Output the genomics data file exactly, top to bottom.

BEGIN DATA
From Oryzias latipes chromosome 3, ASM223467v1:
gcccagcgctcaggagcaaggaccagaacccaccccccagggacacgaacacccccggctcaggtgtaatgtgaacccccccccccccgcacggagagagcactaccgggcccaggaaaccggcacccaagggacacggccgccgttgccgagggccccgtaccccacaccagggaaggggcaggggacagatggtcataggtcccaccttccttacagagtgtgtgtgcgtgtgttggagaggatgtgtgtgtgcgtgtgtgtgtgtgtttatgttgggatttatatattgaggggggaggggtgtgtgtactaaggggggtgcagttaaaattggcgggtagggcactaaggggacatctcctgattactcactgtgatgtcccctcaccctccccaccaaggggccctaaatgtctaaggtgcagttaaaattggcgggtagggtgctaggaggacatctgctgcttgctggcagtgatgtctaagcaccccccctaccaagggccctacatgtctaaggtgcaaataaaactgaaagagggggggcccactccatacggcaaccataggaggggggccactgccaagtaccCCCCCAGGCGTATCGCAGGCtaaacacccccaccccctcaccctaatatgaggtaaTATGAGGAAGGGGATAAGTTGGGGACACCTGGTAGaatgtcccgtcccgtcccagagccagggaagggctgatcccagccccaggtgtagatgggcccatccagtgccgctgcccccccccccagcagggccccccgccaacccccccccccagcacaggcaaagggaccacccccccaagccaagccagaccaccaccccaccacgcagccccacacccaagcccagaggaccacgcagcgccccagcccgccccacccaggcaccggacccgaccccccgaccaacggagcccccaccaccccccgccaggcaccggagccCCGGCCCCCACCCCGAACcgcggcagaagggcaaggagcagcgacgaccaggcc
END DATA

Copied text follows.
From Oryzias latipes chromosome 3, ASM223467v1:
gcccagcgctcaggagcaaggaccagaacccaccccccagggacacgaacacccccggctcaggtgtaatgtgaacccccccccccccgcacggagagagcactaccgggcccaggaaaccggcacccaagggacacggccgccgttgccgagggccccgtaccccacaccagggaaggggcaggggacagatggtcataggtcccaccttccttacagagtgtgtgtgcgtgtgttggagaggatgtgtgtgtgcgtgtgtgtgtgtgtttatgttgggatttatatattgaggggggaggggtgtgtgtactaaggggggtgcagttaaaattggcgggtagggcactaaggggacatctcctgattactcactgtgatgtcccctcaccctccccaccaaggggccctaaatgtctaaggtgcagttaaaattggcgggtagggtgctaggaggacatctgctgcttgctggcagtgatgtctaagcaccccccctaccaagggccctacatgtctaaggtgcaaataaaactgaaagagggggggcccactccatacggcaaccataggaggggggccactgccaagtaccCCCCCAGGCGTATCGCAGGCtaaacacccccaccccctcaccctaatatgaggtaaTATGAGGAAGGGGATAAGTTGGGGACACCTGGTAGaatgtcccgtcccgtcccagagccagggaagggctgatcccagccccaggtgtagatgggcccatccagtgccgctgcccccccccccagcagggccccccgccaacccccccccccagcacaggcaaagggaccacccccccaagccaagccagaccaccaccccaccacgcagccccacacccaagcccagaggaccacgcagcgccccagcccgccccacccaggcaccggacccgaccccccgaccaacggagcccccaccaccccccgccaggcaccggagccCCGGCCCCCACCCCGAACcgcggcagaagggcaaggagcagcgacgaccaggcc